If you’re planning to use a mortgage loan, you can get pre-approved to find out how much you are able to borrow. This can help you narrow your housing search to a specific price range.

It’s also wise to get a basic home-buying budget on paper, before entering the market. You can do this simply by looking at your current income and debts, to determine how much of a monthly housing payment you can comfortably manage.

Lastly, spend some time researching the local real estate market where you plan to buy a home. Housing market conditions in California can vary depending on the location. Some markets are more competitive than others, while others have more inventory and fewer buyers. So you need to find out what’s happening in your area.

2. How does the rest of the process unfold?

Once you have your financing lined up, you can start the house hunting process.

When shopping for a home, it’s important to be open-minded, flexible and realistic. It’s rare for a home buyer to get everything they want in a house, within their budget. You will likely have to make compromises in terms of the location, features, or other aspects of the home.

Once you find a house that meets your needs, you can submit a purchase offer that includes a specific price and closing date. The seller can either accept your offer, reject it, or make a counteroffer by adjusting the price or other terms.

If the seller accepts your offer, you would go back to your lender with a copy of the purchase agreement. Then you will go through the mortgage underwriting process. The underwriter will ensure that the property and the borrower meet all applicable requirements, based on the type of loan being used.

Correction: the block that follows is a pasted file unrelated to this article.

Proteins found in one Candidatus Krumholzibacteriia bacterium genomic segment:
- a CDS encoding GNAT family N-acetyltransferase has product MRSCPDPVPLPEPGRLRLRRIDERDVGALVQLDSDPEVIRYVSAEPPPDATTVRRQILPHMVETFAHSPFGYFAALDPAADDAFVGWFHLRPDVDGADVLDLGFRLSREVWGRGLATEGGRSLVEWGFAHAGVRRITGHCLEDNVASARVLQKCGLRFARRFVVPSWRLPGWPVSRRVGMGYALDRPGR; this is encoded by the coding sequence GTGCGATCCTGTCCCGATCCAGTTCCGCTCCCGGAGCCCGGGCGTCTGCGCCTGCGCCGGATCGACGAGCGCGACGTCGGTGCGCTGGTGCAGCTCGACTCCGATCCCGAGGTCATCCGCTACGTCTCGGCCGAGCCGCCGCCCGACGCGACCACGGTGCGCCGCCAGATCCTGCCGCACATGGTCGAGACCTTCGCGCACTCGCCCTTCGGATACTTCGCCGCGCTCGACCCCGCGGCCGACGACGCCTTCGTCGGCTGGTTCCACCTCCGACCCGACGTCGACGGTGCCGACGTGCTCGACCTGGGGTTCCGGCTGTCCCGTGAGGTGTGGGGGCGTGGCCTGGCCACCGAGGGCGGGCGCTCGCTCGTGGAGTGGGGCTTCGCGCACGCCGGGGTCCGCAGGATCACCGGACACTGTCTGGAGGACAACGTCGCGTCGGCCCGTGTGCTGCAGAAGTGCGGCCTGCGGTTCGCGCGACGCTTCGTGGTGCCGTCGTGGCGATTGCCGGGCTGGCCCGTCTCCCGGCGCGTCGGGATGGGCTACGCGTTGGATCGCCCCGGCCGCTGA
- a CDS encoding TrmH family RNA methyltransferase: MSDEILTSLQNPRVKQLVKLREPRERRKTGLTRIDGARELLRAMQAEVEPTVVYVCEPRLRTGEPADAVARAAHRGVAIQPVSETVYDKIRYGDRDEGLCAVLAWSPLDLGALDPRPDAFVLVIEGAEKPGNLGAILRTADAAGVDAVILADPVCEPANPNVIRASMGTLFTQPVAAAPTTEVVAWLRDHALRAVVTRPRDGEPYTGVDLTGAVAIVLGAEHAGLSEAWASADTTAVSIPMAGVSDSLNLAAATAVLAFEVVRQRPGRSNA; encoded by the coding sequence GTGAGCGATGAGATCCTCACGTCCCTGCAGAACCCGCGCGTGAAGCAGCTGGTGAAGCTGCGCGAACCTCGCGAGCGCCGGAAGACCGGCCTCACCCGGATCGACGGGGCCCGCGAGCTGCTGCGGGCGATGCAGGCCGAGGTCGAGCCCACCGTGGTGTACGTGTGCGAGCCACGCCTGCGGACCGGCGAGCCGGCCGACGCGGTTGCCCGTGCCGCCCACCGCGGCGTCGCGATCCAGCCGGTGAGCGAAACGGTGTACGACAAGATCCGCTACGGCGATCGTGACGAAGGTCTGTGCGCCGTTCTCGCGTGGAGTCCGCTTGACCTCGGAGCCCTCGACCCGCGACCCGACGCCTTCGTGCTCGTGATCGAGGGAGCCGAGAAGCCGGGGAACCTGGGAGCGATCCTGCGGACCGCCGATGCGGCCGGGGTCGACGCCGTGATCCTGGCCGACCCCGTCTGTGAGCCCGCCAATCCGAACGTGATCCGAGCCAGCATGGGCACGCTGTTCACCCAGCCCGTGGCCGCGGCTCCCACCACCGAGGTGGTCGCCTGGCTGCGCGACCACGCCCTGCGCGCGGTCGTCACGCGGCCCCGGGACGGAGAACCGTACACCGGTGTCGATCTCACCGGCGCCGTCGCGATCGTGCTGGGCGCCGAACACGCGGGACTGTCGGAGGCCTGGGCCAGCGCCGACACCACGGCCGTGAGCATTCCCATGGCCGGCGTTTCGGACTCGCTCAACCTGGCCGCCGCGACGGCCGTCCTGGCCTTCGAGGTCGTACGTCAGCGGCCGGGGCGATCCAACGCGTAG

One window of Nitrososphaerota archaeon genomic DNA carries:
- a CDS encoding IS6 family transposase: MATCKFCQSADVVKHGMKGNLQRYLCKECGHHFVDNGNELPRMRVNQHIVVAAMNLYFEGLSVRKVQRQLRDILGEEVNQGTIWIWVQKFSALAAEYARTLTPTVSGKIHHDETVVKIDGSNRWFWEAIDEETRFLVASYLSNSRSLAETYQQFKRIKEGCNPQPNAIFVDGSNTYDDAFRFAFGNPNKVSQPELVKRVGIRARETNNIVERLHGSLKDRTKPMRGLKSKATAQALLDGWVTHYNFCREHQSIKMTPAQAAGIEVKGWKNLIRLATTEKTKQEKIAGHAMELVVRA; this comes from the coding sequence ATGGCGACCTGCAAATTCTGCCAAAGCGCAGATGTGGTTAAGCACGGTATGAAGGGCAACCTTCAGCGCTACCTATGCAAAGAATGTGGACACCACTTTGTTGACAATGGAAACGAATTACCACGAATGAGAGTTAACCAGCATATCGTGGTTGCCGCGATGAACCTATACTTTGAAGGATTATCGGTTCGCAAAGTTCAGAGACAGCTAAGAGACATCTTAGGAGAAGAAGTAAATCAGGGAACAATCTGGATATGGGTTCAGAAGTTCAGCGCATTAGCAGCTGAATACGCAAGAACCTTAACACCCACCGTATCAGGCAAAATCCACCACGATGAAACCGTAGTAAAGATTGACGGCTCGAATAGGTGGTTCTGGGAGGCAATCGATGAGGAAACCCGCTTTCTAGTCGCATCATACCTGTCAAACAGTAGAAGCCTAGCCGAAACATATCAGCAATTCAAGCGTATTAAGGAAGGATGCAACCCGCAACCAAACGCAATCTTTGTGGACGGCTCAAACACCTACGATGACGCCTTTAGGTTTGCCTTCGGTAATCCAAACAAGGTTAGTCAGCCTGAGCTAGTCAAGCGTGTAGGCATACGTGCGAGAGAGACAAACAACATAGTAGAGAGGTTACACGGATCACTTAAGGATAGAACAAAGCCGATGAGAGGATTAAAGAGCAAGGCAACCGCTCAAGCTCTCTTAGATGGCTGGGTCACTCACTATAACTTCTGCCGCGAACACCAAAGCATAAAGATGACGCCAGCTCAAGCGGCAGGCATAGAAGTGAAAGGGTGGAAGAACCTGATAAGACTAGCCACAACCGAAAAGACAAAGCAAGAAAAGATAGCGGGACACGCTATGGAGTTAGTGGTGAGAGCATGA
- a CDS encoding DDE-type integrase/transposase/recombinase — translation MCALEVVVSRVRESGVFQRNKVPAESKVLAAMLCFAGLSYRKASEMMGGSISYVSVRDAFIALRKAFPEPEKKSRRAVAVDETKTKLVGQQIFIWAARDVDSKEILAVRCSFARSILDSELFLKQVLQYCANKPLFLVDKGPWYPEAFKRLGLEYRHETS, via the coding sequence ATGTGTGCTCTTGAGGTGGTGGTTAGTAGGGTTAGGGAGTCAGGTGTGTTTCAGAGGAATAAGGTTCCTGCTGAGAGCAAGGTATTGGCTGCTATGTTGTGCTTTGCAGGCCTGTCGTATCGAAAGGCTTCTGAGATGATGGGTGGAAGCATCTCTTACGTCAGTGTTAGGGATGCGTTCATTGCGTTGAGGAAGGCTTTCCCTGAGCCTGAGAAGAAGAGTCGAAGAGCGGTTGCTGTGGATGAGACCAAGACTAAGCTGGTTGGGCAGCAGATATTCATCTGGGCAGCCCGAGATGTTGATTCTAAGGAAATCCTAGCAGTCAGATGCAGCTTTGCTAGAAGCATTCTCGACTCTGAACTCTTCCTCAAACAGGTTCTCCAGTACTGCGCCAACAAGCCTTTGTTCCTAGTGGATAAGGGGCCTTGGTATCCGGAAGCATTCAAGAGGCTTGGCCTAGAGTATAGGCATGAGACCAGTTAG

After all of this, you will move on to the closing stage. You’ll sign all of the finalized documents relating to the sale of the home, pay your closing costs and down payment, and receive the keys to your new home.

3. How much do I need for a down payment in California?

The amount of money you have to put down will vary depending on the type of home loan you use.

For a regular or conventional mortgage, the minimum down payment is usually 3% of the home value. The FHA loan program allows borrowers to put down as little as 3.5%, while VA loans for military members allow for 100% financing.

In some cases, a larger down payment might be required. This is often the case for so-called jumbo mortgages that exceed the official loan limit within a particular county.

4. What are the closing costs associated with buying a home?